From allies to foes

Mangudadatu said Datu Tucao felt bad that he reconciled with other mayors who did not support him during the elections. The governor, for instance, said Mastura was not in good terms with former Mayor Alex Tomawis of Buldon town. Tomawis was assassinated in Davao city in November 2010.

The family of Tomawis suspected that politics was behind the killing, and Datu Tucao was among who was not in good terms with the victim.

“Nasa DOJ kami that time at nag-file ito ng charges, itong kamag-anak ni Alex Tomawis pati misis nya, inabutan ata, nakita ata kami ni Vice-governor ba o si Tucao, so nagduda sila akala nila ako'y naglalakad nung charges para sa kanila. At ako'y meron akong separate na finafollow-up sa DOJ noon, yung Ampatuan massacre, at duda sila, nag duda sa akin. Sabi ko pangit yung kaalyado mo na pinagdududahan ka at maraming sinasabi. So kumbaga nag-sober down ako in mingling with them that time,” explained Mangudadatu.

But Mastura denied this was the reason for their rift. He said that after Mangudadatu's reconciled with other mayors, they no longer reached out to him.

“Eh nung magka reconcile man sila, nakalimutan na ako after 4 months. Kung tatawag ako sa kanya, hindi siya sasagot, mag-text ako sa kanya, hindi siya sasagot. Hangga't talagang, talagang sila na ang naggru-grupo. Nawala na ako sa kasamahan nila. So ako naman, hindi ko ipipilit yung sarili ko,” he said.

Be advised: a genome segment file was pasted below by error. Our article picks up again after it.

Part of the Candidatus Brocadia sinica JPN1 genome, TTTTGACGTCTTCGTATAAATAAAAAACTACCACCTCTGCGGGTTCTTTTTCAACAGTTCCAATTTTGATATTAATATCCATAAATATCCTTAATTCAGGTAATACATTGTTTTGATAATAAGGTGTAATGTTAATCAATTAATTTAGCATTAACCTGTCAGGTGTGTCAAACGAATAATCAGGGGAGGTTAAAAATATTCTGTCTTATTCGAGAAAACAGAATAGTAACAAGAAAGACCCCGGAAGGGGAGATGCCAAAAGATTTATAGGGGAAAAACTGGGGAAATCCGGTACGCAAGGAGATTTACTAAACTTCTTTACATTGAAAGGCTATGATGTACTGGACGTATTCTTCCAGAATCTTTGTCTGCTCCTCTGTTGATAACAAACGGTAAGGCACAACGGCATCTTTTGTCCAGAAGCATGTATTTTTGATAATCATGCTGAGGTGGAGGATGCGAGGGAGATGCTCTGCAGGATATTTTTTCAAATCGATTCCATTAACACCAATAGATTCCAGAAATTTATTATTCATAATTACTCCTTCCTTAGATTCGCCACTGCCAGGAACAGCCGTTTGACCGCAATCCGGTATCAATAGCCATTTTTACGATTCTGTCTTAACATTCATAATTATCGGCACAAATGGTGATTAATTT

The crack has turned into a political divide, and Mastura and Mangudadatu have gone their separate ways. Last October 2012, Mastura sealed it with the filing of his Certificate of Candidacy (COC) for governor of Maguindanao.

Mangudadatu feels sad that politics has to take his relatives away from him. “Hindi ko naman sya pipigilan Jorge, eh yun ay sarili nyang pananaw...kasi ako, nun ako'y naging alkalde, pinakita ko kung anong kakayahan ko, at syempre ako'y nangangarap para sa tao at para sa taong bayan,” he said.